The year 1986 was an annus mirabilis for American comic books. It's the year the public realized that comics were not just disposable entertainment for kids. This was largely due to the release of three important comics: Frank Miller's Batman: The Dark Knight Returns and Alan Moore's Watchmen, both of which deconstruct the myth of the American superhero, as well as Art Spiegelman's Maus, whose graphic retelling of the Holocaust was the first comic book to ever win the Pulitzer Prize.
What's often overlooked in discussions about this pivotal year is the new crop of comic creators whose careers began in 1986. They would go on to completely reshape the industry. One such creator is St. Louis native Jim Lee, who remains one of the industry's biggest talents.
Lee is the world's best-selling comic-book artist, a record he established when he relaunched Marvel's X-Men franchise with a new No. 1 issue in September 1991. The book sold an estimated 8 million copies, a world record. Championing creator rights, he later co-founded Image Comics, which is now considered the "third pillar" of the mainstream comics industry (alongside DC and Marvel), before becoming the publisher of DC Comics, and the steward of some of the most recognizable superheroes in the world, including Superman, Batman and Wonder Woman.
Yet, aside from the kids who religiously read Wizard magazine in the '90s looking for bios of their favorite creators, few St. Louisans realize Lee hails from the Gateway City. Even Sean Howe's meticulously researched book Marvel Comics: The Untold Story, introduces Lee as "an excessively polite South Korean Ivy Leaguer," never once mentioning his Midwest roots. Though he was born in South Korea, Lee's life as a comic-reader-turned-artist and the foundation of his professional career all began here in St. Louis.
South Korea to St. Louis
Jim Lee was born in Seoul, South Korea, on August 11, 1964. When he was five years old, his family moved to the United States due to increasing conflict between North and South Korea and relocated briefly to Ohio before permanently resettling in the St. Louis suburb of Chesterfield when Lee was nine.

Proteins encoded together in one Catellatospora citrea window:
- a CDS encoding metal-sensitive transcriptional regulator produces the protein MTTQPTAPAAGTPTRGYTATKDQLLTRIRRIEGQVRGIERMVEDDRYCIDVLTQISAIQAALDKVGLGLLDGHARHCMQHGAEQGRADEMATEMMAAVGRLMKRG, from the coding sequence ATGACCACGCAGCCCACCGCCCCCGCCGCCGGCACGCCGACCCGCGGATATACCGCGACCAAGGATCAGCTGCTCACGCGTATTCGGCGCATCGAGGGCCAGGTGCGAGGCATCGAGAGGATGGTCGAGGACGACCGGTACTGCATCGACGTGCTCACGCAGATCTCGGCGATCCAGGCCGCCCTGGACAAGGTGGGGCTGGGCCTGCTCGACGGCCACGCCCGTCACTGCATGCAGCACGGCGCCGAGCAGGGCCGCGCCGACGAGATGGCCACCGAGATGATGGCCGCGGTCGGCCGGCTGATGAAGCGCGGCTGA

After relocating to America, the whole family experienced a degree of culture shock. Lee had to learn English, which he did at first by watching Sesame Street and later reading comic books.
But it wasn't easy for Lee to get his hands on his first comic books.
"Comics were hard to find," Lee told St. Louis Magazine in 2010. "There was one place downtown that sold adult magazines, with a small area for comics. My parents took me there, and it was super embarrassing. All along the rows were images of naked girls. My parents were mortified, but we all just looked straight ahead," he recalled with a laugh.
Lee was enrolled in River Bend Elementary School in Chesterfield when he began constantly doodling his favorite fictional characters. By the time he enrolled in St. Louis Country Day School (now MICDS) in 1974, Lee identified as a comic-book lover and outsider.
"It was in St. Louis where my fandom and love for comic books and all things nerdy really took shape, which is to say that it all happened more or less in secret," he remembers. "I had a small group of like-minded friends, and we would spend our weekends playing [Dungeons and Dragons] or poker or just hanging out at the arcade at the mall."
As a relatively shy immigrant who was surrounded by what Lee describes as the "preppy, upper-class" atmosphere of Country Day, Lee invested more and more of his time in reading and drawing comics. "I remember spending inordinate amounts of time in my bedroom just drawing and creating my own characters," he says. "So my years in St. Louis were super formative in every way, especially as a time of both incubation and creative growth. All of which is funny to me now because everyone, especially my parents, saw my love of comics as a waste of time."